The duty of the trustee in investing the trust funds is to provide an income for the beneficiaries and to preserve the value of the capital. The trustees must always treat the beneficiaries impartially, ensuring that investments are made that do not favour one particular B beneficiary. The courts have considered the balance the trustee has to achieve, namely to provide a reasonable income for the life tenant (a beneficiary interested in the income of the trust fund) yet at the same time preserving the capital for the remainderman (a beneficiary entitled to
the residue of the trust – when the life interest comes to an end). In Nestle v National Westminster Bank (1993) the court emphasised: Trustees should make regular reviews of the trust investments (normally at least once a year); In making any decision on investments the court can take into account the taxation position of the beneficiaries and their relative wealth;

Trustees should not change investments too frequently; The onus of proof is on a beneficiary who alleges that an investment is imprudent; Trustees can be judged by the current portfolio theory – this allow reliance on the risk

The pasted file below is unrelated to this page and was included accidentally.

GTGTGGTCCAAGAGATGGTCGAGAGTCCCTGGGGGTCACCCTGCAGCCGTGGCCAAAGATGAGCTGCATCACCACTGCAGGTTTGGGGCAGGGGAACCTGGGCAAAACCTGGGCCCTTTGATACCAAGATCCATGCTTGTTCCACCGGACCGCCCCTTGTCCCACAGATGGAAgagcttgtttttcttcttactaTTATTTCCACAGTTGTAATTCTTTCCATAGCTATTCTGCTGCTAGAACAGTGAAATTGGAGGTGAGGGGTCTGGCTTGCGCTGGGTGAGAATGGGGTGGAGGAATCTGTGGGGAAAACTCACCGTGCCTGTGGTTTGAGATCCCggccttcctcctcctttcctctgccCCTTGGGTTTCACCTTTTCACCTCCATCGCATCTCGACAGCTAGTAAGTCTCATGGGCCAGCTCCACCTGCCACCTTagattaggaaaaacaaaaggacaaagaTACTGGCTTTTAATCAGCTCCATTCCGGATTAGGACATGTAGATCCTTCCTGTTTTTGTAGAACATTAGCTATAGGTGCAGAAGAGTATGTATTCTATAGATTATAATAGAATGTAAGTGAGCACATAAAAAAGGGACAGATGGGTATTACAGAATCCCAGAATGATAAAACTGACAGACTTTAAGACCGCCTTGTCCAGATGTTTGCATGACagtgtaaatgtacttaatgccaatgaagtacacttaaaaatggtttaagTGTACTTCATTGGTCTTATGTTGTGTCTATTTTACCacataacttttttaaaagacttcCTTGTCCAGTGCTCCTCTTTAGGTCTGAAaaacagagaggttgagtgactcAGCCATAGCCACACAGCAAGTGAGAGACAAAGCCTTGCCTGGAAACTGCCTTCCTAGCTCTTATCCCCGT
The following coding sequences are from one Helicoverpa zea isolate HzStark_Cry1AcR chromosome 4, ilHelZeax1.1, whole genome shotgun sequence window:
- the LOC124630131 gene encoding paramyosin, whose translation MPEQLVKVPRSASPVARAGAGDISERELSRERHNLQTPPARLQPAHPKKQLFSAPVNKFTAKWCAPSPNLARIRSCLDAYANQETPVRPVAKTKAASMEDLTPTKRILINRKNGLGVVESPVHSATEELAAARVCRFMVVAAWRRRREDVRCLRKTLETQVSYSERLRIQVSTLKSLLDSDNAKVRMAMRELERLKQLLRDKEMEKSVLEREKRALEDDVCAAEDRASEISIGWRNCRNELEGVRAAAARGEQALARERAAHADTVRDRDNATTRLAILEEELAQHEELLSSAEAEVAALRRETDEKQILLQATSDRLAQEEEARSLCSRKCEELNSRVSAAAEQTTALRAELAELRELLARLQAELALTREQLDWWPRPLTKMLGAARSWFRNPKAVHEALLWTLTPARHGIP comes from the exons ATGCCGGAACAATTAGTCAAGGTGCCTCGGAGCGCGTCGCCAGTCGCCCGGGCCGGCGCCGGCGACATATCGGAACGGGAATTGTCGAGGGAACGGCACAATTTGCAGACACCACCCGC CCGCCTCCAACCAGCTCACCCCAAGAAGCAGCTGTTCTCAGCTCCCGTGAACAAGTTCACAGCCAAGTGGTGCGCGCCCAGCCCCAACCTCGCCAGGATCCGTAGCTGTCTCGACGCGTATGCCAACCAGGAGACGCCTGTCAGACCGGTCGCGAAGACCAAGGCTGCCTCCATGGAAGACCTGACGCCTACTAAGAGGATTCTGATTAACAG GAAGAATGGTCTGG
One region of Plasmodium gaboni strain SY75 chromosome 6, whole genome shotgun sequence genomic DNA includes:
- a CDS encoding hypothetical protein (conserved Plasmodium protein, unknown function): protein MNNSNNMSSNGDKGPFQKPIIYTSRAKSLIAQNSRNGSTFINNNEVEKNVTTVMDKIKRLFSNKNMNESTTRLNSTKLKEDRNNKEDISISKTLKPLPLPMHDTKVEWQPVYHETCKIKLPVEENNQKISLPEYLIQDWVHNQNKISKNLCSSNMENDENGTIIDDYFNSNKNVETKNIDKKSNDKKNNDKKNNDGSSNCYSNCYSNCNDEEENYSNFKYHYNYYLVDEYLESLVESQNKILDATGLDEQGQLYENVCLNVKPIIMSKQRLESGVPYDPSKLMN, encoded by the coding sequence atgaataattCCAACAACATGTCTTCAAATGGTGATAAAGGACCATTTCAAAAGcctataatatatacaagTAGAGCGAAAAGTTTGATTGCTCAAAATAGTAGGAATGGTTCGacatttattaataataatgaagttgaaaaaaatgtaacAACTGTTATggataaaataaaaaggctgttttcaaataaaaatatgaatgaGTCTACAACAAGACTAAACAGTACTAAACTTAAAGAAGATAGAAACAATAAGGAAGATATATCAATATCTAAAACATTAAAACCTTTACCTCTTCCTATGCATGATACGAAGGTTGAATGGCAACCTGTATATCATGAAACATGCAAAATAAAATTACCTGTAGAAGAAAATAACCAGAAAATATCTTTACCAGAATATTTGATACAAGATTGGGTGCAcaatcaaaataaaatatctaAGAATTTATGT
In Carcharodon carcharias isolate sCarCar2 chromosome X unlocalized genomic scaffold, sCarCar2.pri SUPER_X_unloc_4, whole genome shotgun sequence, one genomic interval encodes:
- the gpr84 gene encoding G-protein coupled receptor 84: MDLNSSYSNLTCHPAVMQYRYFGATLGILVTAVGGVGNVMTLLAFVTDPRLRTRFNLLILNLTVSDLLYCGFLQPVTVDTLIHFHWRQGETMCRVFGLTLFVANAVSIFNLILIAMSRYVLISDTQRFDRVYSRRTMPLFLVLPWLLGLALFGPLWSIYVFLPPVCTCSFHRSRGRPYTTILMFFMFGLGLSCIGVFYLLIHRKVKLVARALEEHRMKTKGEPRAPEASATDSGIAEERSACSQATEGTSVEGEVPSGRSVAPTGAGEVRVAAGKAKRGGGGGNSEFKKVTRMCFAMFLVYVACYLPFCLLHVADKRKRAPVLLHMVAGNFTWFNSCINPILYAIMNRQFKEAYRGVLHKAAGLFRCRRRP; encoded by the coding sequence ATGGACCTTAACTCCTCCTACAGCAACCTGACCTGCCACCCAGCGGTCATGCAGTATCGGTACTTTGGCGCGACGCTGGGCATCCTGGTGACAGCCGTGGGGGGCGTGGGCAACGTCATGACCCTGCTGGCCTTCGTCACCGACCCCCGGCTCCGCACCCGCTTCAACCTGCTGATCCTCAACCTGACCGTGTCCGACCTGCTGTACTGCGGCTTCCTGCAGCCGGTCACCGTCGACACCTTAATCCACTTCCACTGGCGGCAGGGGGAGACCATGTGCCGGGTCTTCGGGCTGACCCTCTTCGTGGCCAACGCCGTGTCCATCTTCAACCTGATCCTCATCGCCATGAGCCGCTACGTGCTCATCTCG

level of the whole of the portfolio invested rather than being judged on the merits of a single investment taken in isolation. Where trustees are uncertain of their powers or duty they should take legal advice before acting.

a) Express Powers of Investment: Most trust instruments contain an express power of investment. They often give the trustees power to invest the trust property as if the property belonged to them in an absolute capacity. Subject to the terms of the trust and the statutory guidelines, the trustees may make any investments that they believe will be in the best interests of the trust.

b) Statutory Powers of Investment

i) The general investment power Section 3 Trustee Act 2000 gives trustees the right to invest in anything as if they were “absolutely entitled” – subject to standard investment criteria. They are bound by their duty of